To say that I’m a Star Trek fan is a bit of an understatement.
When a person is growing up there are a lot of things in their environment that leave an imprint on them. People, voices, smells, and sounds leave their fingerprint on your brain as they surround you in your formative years. Decades later you might catch a whiff of banana bread baking in an oven and have a synapse fire off deep in your brain that carries you back to your grandmother’s kitchen when you were six. You might see a picture of a statue that your family visited when you were twelve and suddenly remember that vacation with perfect clarity.
One of the things that has been a part of my life from my earliest memories was Star Trek.
Even before I called myself a fan I remember seeing the images of a man with pointed ears come across my TV. I remember the sounds of the computer beeps and boops and the phasers when the Enterprise was firing on an enemy. I never sat down and watched the whole thing but whatever adult was watching might stop me now and again to watch an especially interesting special effect.
When I was a pre-teen I started to spend a lot of time by myself. My dad was a firefighter. My mom was a nurse. Both of them had jobs that kept them away from home a lot. And at night they’d be so tired that it was not uncommon for me to be up after they’d already gone to sleep. And there was this show that started to come on every night called Star Trek: The Next Generation. By this point I had seen episodes of the original and had even gone on a binge at my local video store to watch the four movies that had been made up to that point. So, naturally, I thought that this was a show about the children of those characters.
Of course it wasn’t. And I can’t really say that I fell in love with the show on the first viewing. It had a lot of things that I liked. The ship was cool. They had a robot…a term for Commander Data that I would soon grow to hate and correct you if you said it. And I thought Q was the coolest things ever.
So, I started watching the show on a pretty regular basis. I won’t say that I saw it every single night, but more often than not it was what I was watching between 9:00 and 10:00 pm. By the time season 3 came around I was hooked.
By the time I’d become a sophomore in high school I had been baptized in the church of Star Trek. I watched the show every single night. I wasn’t reading anything but Star Trek novels. I wore a TNG t-shirt a couple of times a week. I wrote stories about the characters that often got turned in as creative writing assignments. I was a full on Trekker (not a Trekkie…that was condescending).
If you’ve read my blog before then you know that I had a difficult time in high school. I was picked on a lot. I wasn’t really accepted by my peers mostly because I was overweight. Of course the Star Trek novel I had my nose in at lunch didn’t help things. But by this point the show was much more than just something that entertained me. These characters were my friends. Their stories were important to me.
Star Trek has been there during some of the darkest times of my life. When my parents got divorced, those characters comforted me through it. When I had been picked on relentlessly at school, I felt better by watching the show. I had a crappy signal and most of the time it was one that I’d seen before, but it still made me feel better.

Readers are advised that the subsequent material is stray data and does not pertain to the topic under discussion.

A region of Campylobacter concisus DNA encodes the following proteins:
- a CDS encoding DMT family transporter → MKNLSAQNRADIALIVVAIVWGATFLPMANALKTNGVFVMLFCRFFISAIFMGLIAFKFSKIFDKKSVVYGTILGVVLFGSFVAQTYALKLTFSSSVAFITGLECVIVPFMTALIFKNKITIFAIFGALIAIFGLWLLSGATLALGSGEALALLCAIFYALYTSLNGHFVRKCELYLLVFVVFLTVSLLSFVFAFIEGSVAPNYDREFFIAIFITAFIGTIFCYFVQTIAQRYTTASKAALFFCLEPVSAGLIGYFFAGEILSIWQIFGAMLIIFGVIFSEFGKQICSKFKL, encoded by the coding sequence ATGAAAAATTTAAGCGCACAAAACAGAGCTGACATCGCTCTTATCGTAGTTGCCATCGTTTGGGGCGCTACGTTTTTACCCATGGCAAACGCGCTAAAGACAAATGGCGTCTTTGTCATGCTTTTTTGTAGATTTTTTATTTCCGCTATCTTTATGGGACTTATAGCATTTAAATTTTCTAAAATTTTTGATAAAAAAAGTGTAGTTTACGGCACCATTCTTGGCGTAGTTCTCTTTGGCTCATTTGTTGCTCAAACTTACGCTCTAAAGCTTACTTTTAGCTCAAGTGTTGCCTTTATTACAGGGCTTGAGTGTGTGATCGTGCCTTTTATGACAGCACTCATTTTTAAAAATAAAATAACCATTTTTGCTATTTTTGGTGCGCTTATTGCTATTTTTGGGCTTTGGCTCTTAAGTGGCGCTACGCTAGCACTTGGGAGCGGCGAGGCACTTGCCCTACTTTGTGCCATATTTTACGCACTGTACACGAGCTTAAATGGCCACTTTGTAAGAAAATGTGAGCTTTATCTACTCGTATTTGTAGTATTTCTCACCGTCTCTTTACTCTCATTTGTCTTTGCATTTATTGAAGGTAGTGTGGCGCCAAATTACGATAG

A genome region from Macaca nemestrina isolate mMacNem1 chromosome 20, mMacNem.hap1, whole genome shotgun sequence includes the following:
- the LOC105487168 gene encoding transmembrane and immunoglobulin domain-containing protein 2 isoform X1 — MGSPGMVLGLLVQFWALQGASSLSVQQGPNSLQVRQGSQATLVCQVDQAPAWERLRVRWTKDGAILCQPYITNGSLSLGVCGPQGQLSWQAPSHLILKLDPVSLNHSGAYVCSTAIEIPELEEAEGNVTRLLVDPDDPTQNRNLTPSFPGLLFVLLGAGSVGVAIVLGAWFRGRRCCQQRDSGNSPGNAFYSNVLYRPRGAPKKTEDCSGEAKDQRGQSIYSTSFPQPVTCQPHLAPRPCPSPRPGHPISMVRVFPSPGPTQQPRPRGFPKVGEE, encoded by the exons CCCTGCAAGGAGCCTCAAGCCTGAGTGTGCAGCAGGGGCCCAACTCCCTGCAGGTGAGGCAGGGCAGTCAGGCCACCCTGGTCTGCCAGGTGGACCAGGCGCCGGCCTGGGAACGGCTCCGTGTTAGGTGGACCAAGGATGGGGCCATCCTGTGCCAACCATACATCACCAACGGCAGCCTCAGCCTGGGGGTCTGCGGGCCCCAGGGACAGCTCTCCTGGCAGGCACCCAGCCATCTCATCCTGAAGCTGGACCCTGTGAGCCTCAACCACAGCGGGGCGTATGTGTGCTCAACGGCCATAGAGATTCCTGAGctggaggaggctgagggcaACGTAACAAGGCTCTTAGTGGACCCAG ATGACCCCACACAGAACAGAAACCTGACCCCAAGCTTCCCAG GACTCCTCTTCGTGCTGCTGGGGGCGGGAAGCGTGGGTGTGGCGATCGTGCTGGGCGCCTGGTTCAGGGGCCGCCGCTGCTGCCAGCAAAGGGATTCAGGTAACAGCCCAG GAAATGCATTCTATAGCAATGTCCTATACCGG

And the show grew and lasted well into my adulthood. I began watching reruns of The Original Series. And over time the entire franchise became important to me. I used to sit up late at night rocking my daughter when she couldn’t sleep while an episode of Deep Space Nine or Voyager would flicker on my TV screen.
For several years they were gone. I’d catch a rerun on TV every now and then, but the comfort I took in knowing that I could watch the show every night dissipated over time. But now, they’re on Netflix. All of them. Every episode of all five series as well as the first 10 movies are all there for me, any time that I need them.
Today is September 8, 2016. On September 8, 1966 the first episode aired on American television. It was very different from what we have now. The captain was different as was most of the crew. Spock was there, though he looked and acted a little different. But it was the beginning of something that would become huge. And if TNG was my first real friend…then “The Cage” was its grandfather. So that makes it important to me as well.
That show lasted three years and went away. It later came back in a second phase with several movies. Its third phase was the spinoffs which lasted about thirteen years in their own right. And now we’re in the middle of the fourth phase with the new films that JJ Abrams has put out and the birth of a new series that we’ll be getting in January. If you’ve been a Star Trek fan for life, this is a good time to be around. It’s like being an adult and being allowed to play in the ball pit at Chuck E. Cheese again.
My love for the show has led me to create a podcast all about the fandom. Through this show I’ve met a lot of people who love Star Trek as much if not even more than I do. I’ve been able to share my story as well as listen to the stories of other people who feel that Star Trek has been a very large part of who they are. I hope that show continues for a long time.
So, happy anniversary to Star Trek. But the show is not the one celebrating. We are celebrating. We are the ones that get to have this in our lives. We are the ones that have learned about the hope that could be in our future…a future where we don’t look at each other as colors or religions, or sexual preferences. We’ll be looking at each other as equals and joining hands to boldly go where no one has gone before.